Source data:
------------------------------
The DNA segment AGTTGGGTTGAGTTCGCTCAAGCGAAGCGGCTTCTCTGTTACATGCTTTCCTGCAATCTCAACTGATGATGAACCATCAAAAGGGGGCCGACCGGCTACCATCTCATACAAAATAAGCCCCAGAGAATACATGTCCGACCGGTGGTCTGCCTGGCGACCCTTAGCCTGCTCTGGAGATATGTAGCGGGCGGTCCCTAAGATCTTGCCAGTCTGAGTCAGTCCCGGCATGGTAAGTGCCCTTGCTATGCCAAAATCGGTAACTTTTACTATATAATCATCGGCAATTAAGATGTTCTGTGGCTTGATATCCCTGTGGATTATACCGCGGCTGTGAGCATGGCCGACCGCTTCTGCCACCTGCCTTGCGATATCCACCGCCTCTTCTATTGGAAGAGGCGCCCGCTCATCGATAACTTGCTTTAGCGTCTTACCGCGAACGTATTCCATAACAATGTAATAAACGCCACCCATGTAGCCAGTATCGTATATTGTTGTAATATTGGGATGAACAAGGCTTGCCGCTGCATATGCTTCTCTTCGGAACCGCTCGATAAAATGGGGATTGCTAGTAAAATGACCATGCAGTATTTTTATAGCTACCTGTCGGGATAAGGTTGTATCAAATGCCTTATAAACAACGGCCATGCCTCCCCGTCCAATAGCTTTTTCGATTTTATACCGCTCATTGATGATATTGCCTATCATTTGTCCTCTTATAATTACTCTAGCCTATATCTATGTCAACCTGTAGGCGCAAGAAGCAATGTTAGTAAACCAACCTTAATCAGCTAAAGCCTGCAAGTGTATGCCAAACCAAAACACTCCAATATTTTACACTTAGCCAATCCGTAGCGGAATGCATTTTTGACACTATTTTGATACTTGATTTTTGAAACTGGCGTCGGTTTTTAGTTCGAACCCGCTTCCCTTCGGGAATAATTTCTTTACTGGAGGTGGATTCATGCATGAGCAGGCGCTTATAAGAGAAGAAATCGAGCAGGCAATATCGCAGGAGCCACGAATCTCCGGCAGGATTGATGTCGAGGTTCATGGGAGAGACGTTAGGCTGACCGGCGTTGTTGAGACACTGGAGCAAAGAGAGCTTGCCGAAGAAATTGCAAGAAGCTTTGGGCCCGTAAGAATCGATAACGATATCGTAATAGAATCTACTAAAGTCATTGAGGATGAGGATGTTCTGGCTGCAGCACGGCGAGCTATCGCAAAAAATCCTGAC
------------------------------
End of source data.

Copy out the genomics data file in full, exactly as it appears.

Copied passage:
The DNA segment AGTTGGGTTGAGTTCGCTCAAGCGAAGCGGCTTCTCTGTTACATGCTTTCCTGCAATCTCAACTGATGATGAACCATCAAAAGGGGGCCGACCGGCTACCATCTCATACAAAATAAGCCCCAGAGAATACATGTCCGACCGGTGGTCTGCCTGGCGACCCTTAGCCTGCTCTGGAGATATGTAGCGGGCGGTCCCTAAGATCTTGCCAGTCTGAGTCAGTCCCGGCATGGTAAGTGCCCTTGCTATGCCAAAATCGGTAACTTTTACTATATAATCATCGGCAATTAAGATGTTCTGTGGCTTGATATCCCTGTGGATTATACCGCGGCTGTGAGCATGGCCGACCGCTTCTGCCACCTGCCTTGCGATATCCACCGCCTCTTCTATTGGAAGAGGCGCCCGCTCATCGATAACTTGCTTTAGCGTCTTACCGCGAACGTATTCCATAACAATGTAATAAACGCCACCCATGTAGCCAGTATCGTATATTGTTGTAATATTGGGATGAACAAGGCTTGCCGCTGCATATGCTTCTCTTCGGAACCGCTCGATAAAATGGGGATTGCTAGTAAAATGACCATGCAGTATTTTTATAGCTACCTGTCGGGATAAGGTTGTATCAAATGCCTTATAAACAACGGCCATGCCTCCCCGTCCAATAGCTTTTTCGATTTTATACCGCTCATTGATGATATTGCCTATCATTTGTCCTCTTATAATTACTCTAGCCTATATCTATGTCAACCTGTAGGCGCAAGAAGCAATGTTAGTAAACCAACCTTAATCAGCTAAAGCCTGCAAGTGTATGCCAAACCAAAACACTCCAATATTTTACACTTAGCCAATCCGTAGCGGAATGCATTTTTGACACTATTTTGATACTTGATTTTTGAAACTGGCGTCGGTTTTTAGTTCGAACCCGCTTCCCTTCGGGAATAATTTCTTTACTGGAGGTGGATTCATGCATGAGCAGGCGCTTATAAGAGAAGAAATCGAGCAGGCAATATCGCAGGAGCCACGAATCTCCGGCAGGATTGATGTCGAGGTTCATGGGAGAGACGTTAGGCTGACCGGCGTTGTTGAGACACTGGAGCAAAGAGAGCTTGCCGAAGAAATTGCAAGAAGCTTTGGGCCCGTAAGAATCGATAACGATATCGTAATAGAATCTACTAAAGTCATTGAGGATGAGGATGTTCTGGCTGCAGCACGGCGAGCTATCGCAAAAAATCCTGAC